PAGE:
Dr. Richard Bentley.

"SIR,

their ideas in books, which by this great invention of these latter ages may last as long as the sun and moon, and perish only in the general wreck of nature. Thus Cowley, in his poem on the Resurrection, mentioning the destruction of the universe has these admirable lines:

Now all the wide-extended sky,

And all th' harmonious worlds on high,
And Virgil's Sacred work shall die.

There is no other method of fixing those thoughts which arise and disappear in the mind of man, and transmitting them to the last periods of time; no other method of giving a permanency to our ideas and preserving the knowledge of any particular person, when his body is mixed with the common mass of matter, and his soul retired into the world of spirits. Books are the legacies that a great genius leaves to mankind, which are delivered down from generation to generation, as presents to the posterity of those who are yet

"Upon the junction of the French and Bavarian armies, they took post behind a great morass, which they thought impracticable. Our general the next day sent a party of horse to 'reconnoiter' them from a little 'hauteur,' at about a quarter of an hour's distance from the army, who returned again to the camp unobserved through several 'defiles,' in one of which they met with a party of French that had been marauding,' and made them all prisoners at discretion. The day after a drum arrived at our camp, with a message which he would communicate to none but the general; he was followed by a trumpet, who, they say, behaved himself very saucily, with a message from the Duke of Bavaria. The next morning our army, being divided into two corps,' made a movement toward the enemy. You will hear in the public prints how we treated them, with the other circumstances of that glorious day. I had the good fortune to be in that regiment that push-unborn. ed the 'gens d'armes.' Several French battalions, which some say were a 'corps de reserve,' made a show of resistance; but it only proved a 'gasconade,' for upon our preparing to fill up a little 'fossé, in order to attack them, they beat the 'chamade,' and sent us a 'carte blanche.' Their 'commandant,' with a great many other general officers, and troops without number, are made priBoners of war, and will, I believe, give you a visit in England, the 'cartel' not being yet settled. Not questioning but these particulars will be very welcome to you, I congratulate you upon them, and am your most dutiful son," etc.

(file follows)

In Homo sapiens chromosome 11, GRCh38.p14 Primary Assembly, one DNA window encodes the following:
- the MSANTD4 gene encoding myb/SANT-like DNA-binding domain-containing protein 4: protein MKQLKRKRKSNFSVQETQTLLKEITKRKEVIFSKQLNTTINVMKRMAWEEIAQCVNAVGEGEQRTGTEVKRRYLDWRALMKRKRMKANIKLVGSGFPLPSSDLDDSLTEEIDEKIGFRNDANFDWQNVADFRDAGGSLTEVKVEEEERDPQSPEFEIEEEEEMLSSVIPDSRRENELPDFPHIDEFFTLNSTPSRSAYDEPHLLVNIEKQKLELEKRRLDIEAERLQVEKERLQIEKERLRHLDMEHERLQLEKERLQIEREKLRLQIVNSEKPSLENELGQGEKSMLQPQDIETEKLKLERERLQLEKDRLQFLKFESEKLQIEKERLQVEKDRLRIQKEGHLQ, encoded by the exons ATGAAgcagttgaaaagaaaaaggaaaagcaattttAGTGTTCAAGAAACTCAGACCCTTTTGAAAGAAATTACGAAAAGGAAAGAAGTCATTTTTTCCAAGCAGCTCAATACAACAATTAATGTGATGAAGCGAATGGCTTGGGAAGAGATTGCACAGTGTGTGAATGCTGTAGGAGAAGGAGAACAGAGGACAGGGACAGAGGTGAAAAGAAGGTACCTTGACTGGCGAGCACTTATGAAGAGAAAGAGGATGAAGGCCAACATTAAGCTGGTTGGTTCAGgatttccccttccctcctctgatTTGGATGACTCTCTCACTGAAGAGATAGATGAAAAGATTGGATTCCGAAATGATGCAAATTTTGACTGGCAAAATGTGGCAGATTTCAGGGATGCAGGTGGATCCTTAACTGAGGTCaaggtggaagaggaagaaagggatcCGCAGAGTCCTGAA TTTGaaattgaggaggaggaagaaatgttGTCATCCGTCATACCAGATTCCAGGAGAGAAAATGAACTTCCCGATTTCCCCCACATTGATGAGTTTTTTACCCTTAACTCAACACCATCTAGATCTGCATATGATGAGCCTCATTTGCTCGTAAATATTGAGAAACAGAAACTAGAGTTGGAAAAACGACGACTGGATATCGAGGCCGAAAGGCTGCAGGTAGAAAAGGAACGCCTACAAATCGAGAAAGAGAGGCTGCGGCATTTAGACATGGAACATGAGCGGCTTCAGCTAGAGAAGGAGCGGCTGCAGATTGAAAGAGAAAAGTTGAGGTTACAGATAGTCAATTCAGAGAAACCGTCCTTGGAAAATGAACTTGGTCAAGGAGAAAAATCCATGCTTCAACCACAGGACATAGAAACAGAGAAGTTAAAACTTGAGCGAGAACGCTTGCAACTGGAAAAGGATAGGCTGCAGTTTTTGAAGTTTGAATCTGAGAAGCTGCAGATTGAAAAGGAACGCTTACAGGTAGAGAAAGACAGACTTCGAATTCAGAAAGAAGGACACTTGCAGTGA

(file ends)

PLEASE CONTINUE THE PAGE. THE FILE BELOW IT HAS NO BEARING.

The father of the young gentleman, upon the perusal of the letter, found it contained great news but could not guess what it was. He immediately communicated it to the curate of the parish, who, upon the reading of it, being vexed to see anything he could not understand, fell into a kind of passion, and told him, that his son had sent him a letter that was neither fish, flesh, nor good red-herring. "I wish," says he, "the captain may be compos mentis:' he talks of a saucy trumpet, and a drum that carries messages; then who is this 'carte blanche?' He must either banter us, or he is out of his senses." The father, who always looked upon the curate as a learned man, began to fret inwardly at his son's usage, and producing a letter which he had written to him about three posts before: "You see here," says he, "when he writes for money he knows how to speak intelligibly enough; there is no man in England can express himself clearer, when he wants a new furniture for his horse." In short, the old man was so puzzled upon the point, that it might have fared ill with his son, had he not seen all the prints about three days after filled with the same terms of art, and that Charles only wrote like other men.-L.

No. 166.] MONDAY, SEPTEMBER 10, 1711.
Quod nec Jovis ira, nec ignis.
Nec poterit ferrum, nec edax abolere vetustas.
OVID, Met. XV, 871.

Which nor dreads the rage

Of tempests, fire, or war, or wasting age.-WELSTED. ARISTOTLE tells us, that the world is a copy or transcript of those ideas which are in the mind of the first Being, and that those ideas which are in the mind of man are a transcript of the world. To this we may add, that words are the transcript of those ideas which are in the mind of man, and that writing or printing is the transcript of words. As the Supreme Being has expressed, and as it were, printed his ideas in the creation, men express

All other arts of perpetuating our ideas continue but a short time. Statues can last but a few thousands of years, edifices fewer, and colors still fewer than edifices. Michael Angelo, Fontana, and Raphael, will hereafter be what Phidias, Vitruvius, and Apelles are at present; the names of great statuaries, architects, and painters, whose works are lost. The several arts are expressed in mouldering materials. Nature sinks under them, and is not able to support the ideas which are impressed upon it.